One way to teach adults how good readers monitor their understanding is to show them how you do it. In other words, this technique is both a strategy for readers and an instructional approach you can use with any of the other comprehension strategies as well.

Here's how it works: You read a passage to the learners and think aloud about how you process the information (Davey, 1983; Kibby, n.d.). When you run into problems, you express your confusion and talk through your thinking as you solve the problems. Following are examples of strategies you might demonstrate:
  • Stopping to reread or restate a difficult section
  • Summarizing long sentences or other bits of text and putting them in your own words
  • Looking back in the text to locate the person or thing that a pronoun refers to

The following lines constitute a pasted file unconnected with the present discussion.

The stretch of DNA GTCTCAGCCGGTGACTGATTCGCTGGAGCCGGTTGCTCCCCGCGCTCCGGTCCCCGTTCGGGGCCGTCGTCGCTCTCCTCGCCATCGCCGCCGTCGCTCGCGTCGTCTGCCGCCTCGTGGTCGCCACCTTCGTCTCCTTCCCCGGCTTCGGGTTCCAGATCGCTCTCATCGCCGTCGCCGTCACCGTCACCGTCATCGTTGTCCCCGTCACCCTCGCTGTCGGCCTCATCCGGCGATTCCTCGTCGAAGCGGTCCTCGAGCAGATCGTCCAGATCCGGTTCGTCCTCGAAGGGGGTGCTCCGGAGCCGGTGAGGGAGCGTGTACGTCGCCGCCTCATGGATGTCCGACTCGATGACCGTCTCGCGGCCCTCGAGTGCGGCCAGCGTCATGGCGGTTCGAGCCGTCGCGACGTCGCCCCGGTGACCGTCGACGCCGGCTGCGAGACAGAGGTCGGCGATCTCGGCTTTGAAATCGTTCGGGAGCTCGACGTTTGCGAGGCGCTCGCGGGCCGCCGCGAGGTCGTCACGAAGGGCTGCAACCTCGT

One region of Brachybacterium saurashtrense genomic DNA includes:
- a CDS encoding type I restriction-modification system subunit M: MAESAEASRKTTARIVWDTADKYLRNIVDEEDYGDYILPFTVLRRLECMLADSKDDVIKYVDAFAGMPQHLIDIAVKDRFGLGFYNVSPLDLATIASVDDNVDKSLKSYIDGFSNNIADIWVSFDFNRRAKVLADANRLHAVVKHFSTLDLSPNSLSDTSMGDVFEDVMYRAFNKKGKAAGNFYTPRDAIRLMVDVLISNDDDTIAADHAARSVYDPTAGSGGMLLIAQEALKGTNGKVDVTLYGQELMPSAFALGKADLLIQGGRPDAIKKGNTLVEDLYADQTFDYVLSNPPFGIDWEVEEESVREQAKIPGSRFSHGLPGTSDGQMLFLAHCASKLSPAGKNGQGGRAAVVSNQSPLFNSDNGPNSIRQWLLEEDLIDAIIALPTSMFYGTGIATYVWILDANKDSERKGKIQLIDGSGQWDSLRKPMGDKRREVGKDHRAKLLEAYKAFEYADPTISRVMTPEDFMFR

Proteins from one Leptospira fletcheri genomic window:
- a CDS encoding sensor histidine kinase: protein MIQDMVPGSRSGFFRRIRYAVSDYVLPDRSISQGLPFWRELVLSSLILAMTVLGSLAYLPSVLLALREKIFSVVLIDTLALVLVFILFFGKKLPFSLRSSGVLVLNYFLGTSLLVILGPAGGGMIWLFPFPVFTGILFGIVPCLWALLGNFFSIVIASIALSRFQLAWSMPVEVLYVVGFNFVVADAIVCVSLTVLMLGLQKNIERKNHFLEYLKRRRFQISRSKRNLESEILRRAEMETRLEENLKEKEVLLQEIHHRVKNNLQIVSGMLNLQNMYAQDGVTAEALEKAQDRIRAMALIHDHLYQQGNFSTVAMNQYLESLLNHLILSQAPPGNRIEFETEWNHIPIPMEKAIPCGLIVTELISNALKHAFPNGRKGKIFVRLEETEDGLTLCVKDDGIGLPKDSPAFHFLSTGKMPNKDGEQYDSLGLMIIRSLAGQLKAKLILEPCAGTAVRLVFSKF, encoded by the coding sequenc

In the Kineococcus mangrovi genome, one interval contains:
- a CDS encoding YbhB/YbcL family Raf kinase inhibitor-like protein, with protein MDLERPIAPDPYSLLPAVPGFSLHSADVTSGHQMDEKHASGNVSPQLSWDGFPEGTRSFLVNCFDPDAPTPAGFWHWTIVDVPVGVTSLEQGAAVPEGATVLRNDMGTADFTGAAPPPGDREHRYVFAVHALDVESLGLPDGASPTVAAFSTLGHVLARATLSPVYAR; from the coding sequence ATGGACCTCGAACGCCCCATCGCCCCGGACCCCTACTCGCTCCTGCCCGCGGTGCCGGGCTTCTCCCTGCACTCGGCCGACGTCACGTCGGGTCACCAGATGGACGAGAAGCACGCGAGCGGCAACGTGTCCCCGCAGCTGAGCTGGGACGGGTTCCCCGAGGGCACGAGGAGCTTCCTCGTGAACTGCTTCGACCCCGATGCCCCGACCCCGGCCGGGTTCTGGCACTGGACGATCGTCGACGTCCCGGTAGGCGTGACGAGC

• Identifying important or not-so-important information
  • Using various strategies to identify or determine the meaning of an unknown word


Teacher reads aloud (in italics) and thinks aloud (in brackets).

There were three main causes for the uprising.
[OK, I'll be looking for three causes.]

First and most important was the economic situation in the country.
[That's number one, the economic situation.]

(Reading on--further details)

There was also a popular movement gaining strength that centered on a young leader, etc.
[Is that number two? Hmm, I'm not sure. I'd better read on to check.]

(Reading on)
It's clear the uprising was rooted in recent, if not ancient history, as explained by journalist Browne, etc.
[Wait a minute. This is almost the end. Did I miss the third cause? I guess I had better read it again.]